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Even though vaccination rates are speeding in the US, so is the spread of the delta variant — prompting officials to reinstate some COVID restrictions previously lifted.
The United States kicked off the month of August with great news: On Monday, the White House announced that 70% of American adults had received at least one shot of a COVID-19 vaccine.
Data published by the US Centers for Disease Control and Prevention (CDC) also indicates that the pace of COVID vaccinations in the US has risen steadily over the past three weeks — a trend not seen in months. That shift includes southern states known for low vaccination rates as a direct result of vaccine hesitancy.
But as vaccination increases, so, too, does the pace of infection and hospitalization. Driving the latest wave of illness is the highly contagious delta variant, which according to the CDC, accounts for more than 93% of all new COVID-19 cases in the country.
Getting at least 70% of the population vaccinated was a pledge that President Biden made upon taking the office. He said it was a crucial step toward reaching so-called herd immunity — the point at which enough members of a community have developed antibodies against a specific disease that the larger whole becomes immune to it.
But now, despite reaching that planned threshold, health experts doubt the United States will be able to return to normal any time soon.
With the delta variant spreading much faster than the original virus, a higher proportion of the population needs to be vaccinated before the the spread of the virus can be brought under control.
"When we recalculate the percent of the population that we will need to have vaccinated in order to substantially reduce the amount of circulating virus, the number is going to be higher than 70%. It's probably going to be in the 85% or 90% rate, to get what is called herd immunity," says Timothy Murphy, a senior professor of infectious disease from the Jacobs School of Medicine at the University of Buffalo.
One of the reasons for the rise in infections is the disparity between vaccination rates in different communities.
"There is extreme local variation in vaccination rates, so outbreaks will continue to happen," says Rachael Piltch-Loeb, a researcher at the School of Global Public Health at New York University. "In the face of new variants, the goal should be as many individuals vaccinated as possible in every community."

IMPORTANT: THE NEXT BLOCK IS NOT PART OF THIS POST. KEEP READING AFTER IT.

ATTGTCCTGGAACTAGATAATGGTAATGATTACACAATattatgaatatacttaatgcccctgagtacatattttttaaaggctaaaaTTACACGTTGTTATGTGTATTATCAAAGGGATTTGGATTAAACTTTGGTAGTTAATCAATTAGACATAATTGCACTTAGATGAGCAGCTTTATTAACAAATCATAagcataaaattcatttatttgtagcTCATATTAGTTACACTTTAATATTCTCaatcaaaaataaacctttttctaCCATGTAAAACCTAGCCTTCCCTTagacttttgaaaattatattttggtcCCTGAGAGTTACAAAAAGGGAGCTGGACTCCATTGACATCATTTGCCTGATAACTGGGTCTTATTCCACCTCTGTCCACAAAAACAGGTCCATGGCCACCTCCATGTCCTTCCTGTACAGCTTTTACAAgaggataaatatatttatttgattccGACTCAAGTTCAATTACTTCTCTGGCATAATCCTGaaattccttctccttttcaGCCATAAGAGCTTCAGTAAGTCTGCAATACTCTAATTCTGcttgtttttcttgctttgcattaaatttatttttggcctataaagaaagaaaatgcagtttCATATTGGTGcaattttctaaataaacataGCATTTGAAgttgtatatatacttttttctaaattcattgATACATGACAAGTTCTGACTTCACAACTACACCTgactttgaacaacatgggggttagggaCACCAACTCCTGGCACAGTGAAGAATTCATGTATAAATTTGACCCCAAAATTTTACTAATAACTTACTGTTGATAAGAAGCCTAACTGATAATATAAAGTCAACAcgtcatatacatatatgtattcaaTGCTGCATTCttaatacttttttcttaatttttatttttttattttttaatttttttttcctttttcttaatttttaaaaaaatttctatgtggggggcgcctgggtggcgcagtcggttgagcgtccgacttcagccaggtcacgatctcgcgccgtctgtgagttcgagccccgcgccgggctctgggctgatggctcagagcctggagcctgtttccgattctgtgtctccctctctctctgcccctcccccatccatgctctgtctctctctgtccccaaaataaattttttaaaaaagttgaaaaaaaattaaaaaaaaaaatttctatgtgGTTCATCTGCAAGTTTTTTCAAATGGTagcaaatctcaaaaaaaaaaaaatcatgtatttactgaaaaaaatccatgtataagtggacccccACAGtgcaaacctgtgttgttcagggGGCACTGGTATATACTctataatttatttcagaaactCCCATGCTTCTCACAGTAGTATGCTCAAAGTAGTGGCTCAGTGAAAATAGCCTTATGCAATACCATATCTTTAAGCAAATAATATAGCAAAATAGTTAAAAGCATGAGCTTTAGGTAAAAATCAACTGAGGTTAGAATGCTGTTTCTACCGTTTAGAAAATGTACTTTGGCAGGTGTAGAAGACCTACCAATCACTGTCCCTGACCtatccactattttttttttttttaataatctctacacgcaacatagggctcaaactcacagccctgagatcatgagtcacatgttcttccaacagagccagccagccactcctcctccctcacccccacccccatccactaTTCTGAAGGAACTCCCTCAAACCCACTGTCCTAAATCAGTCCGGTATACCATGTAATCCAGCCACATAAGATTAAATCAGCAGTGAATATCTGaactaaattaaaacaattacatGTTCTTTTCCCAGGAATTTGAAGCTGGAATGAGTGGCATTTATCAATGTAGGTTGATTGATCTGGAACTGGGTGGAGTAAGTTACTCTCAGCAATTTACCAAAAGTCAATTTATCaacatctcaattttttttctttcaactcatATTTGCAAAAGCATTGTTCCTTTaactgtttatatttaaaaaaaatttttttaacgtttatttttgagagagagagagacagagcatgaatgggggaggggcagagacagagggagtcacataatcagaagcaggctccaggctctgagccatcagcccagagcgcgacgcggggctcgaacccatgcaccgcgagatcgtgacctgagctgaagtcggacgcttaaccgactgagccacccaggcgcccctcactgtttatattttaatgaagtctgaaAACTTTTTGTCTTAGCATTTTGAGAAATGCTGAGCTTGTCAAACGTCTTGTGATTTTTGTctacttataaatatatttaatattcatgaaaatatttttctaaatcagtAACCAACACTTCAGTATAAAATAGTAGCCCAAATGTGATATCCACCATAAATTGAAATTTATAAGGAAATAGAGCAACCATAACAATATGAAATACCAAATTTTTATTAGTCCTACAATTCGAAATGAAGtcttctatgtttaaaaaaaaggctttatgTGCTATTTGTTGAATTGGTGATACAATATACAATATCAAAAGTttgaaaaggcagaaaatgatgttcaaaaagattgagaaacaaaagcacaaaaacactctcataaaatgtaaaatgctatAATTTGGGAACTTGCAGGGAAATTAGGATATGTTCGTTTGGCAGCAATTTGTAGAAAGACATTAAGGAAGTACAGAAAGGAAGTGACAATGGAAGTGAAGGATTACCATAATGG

Health officials in the United States have referred to the new outbreaks as a pandemic of the unvaccinated, underscoring the fact that areas with lower than average vaccination rates have seen the most spread of infection.
The vast majority of hospitalizations and deaths at the moment are among those who have refused to be vaccinated. "Currently we understand that the overwhelming majority of severe infection is in those individuals who are unvaccinated," Piltch-Loeb says.
The CDC's new guidelines recommend everyone wear masks in COVID-19 hot spots regardless of their vaccination status
The spread of the delta variant does not exclusively concern the unvaccinated population, however. An outbreak in Massachusetts, a state with a high vaccination rate, revealed the threat posed by the delta variant even for the vaccinated.
The CDC's recent investigation into a coronavirus outbreak in Provincetown, Massachusetts, found that three-quarters of infections occurred in fully vaccinated people.
The organization's data also suggested that inoculated individuals could potentially spread the virus just as much as an unvaccinated person.
The realization that the delta variant can infect vaccinated individuals is changing the way the US is handling the pandemic, with officials taking a step back and asking millions of citizens to resume wearing masks while reinstating other previous COVID-19 restrictions.
Last week, the CDC changed its guidelines to recommend everyone, regardless of vaccination status, wear masks in COVID-19 hot spots. The states of Louisiana and Nevada ordered nearly everyone, vaccinated or not, to wear masks again in all indoor public settings, including schools and colleges.
Other cities and states likewise moved to reinstate precautions to counter a looming crisis. New York City, for instance, will require proof of vaccination for indoor dining and some companies across the country have begun to mandate COVID-19 vaccines for their employees.
The policy changes may have also helped drive vaccination in the US: "As people feel the impact of these public health measures, they may also be seeing friends and family infected with the virus. The combination of policy changes and perception changes may be driving some to be vaccinated," says Rachael Piltch-Loeb.
But there is a concern that the return of COVID restrictions, coupled with an intense focus on infections in vaccinated people — dubbed "breakthrough cases" — might yet again discourage some people from getting the shot.
"The message people may get if we do too much focusing on these breakthrough cases is that, hey, it's not worth getting a vaccine. It's not going to protect me, anyway," says Timothy Murphy. "But let me remind you, the breakthrough cases are well below one percent of all the new infections."
Murphy is referring to a recent state-by-state study that shows only 0.1% to 0.9% of fully vaccinated people experienced a breakthrough infection.
"Vaccinated folks do not end up in the hospital, in an ICU, or the morgue," says Murphy. "I think that once our communities get to a point where we have a relatively large percentage of people vaccinated, then the likelihood of having a shutdown again is pretty low."